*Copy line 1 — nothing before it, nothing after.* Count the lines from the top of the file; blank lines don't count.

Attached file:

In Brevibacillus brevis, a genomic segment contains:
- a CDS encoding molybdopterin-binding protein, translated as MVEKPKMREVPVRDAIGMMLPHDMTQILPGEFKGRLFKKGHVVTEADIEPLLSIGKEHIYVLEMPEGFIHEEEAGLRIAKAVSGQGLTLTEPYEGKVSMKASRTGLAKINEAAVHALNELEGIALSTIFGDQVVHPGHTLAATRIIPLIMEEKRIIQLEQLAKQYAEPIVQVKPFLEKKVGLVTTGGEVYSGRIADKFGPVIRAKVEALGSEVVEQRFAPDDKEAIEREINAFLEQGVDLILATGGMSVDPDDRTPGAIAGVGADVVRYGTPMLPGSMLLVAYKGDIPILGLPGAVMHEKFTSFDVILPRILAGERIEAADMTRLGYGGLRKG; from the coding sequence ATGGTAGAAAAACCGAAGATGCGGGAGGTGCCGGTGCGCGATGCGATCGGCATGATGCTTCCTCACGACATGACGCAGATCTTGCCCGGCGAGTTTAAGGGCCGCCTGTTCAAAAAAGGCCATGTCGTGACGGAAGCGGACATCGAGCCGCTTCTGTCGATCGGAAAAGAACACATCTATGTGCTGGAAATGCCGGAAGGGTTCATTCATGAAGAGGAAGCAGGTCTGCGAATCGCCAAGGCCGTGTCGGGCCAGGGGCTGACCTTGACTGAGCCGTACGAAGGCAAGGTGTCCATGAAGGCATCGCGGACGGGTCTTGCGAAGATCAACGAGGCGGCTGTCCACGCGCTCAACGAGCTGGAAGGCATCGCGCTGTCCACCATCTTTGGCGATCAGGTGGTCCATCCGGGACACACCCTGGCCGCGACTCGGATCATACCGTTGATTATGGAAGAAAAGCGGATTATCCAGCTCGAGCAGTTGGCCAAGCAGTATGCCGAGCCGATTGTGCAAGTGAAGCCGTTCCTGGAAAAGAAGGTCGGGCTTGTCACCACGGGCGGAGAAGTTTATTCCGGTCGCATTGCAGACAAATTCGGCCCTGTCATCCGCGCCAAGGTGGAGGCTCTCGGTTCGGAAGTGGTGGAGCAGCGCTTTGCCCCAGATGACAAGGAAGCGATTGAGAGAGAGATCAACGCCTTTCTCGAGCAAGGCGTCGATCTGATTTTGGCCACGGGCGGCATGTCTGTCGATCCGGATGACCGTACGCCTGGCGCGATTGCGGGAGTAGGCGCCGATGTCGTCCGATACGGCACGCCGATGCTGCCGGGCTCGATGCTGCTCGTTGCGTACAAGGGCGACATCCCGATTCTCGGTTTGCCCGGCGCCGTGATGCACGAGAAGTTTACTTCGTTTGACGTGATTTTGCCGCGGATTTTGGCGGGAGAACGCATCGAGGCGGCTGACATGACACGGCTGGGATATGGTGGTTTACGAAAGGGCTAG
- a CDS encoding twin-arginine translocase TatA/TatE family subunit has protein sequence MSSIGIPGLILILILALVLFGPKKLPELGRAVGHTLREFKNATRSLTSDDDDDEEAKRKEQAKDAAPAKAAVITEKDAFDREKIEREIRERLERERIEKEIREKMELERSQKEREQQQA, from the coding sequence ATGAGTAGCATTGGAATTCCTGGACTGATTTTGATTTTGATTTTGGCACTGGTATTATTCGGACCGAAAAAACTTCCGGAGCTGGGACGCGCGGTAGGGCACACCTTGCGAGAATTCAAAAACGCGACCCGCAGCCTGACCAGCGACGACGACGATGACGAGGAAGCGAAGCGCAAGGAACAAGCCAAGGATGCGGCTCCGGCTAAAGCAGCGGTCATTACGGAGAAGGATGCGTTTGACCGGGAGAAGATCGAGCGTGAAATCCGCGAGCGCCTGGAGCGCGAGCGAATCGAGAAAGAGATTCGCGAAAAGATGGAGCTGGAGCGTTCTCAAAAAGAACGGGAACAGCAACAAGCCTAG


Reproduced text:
In Brevibacillus brevis, a genomic segment contains: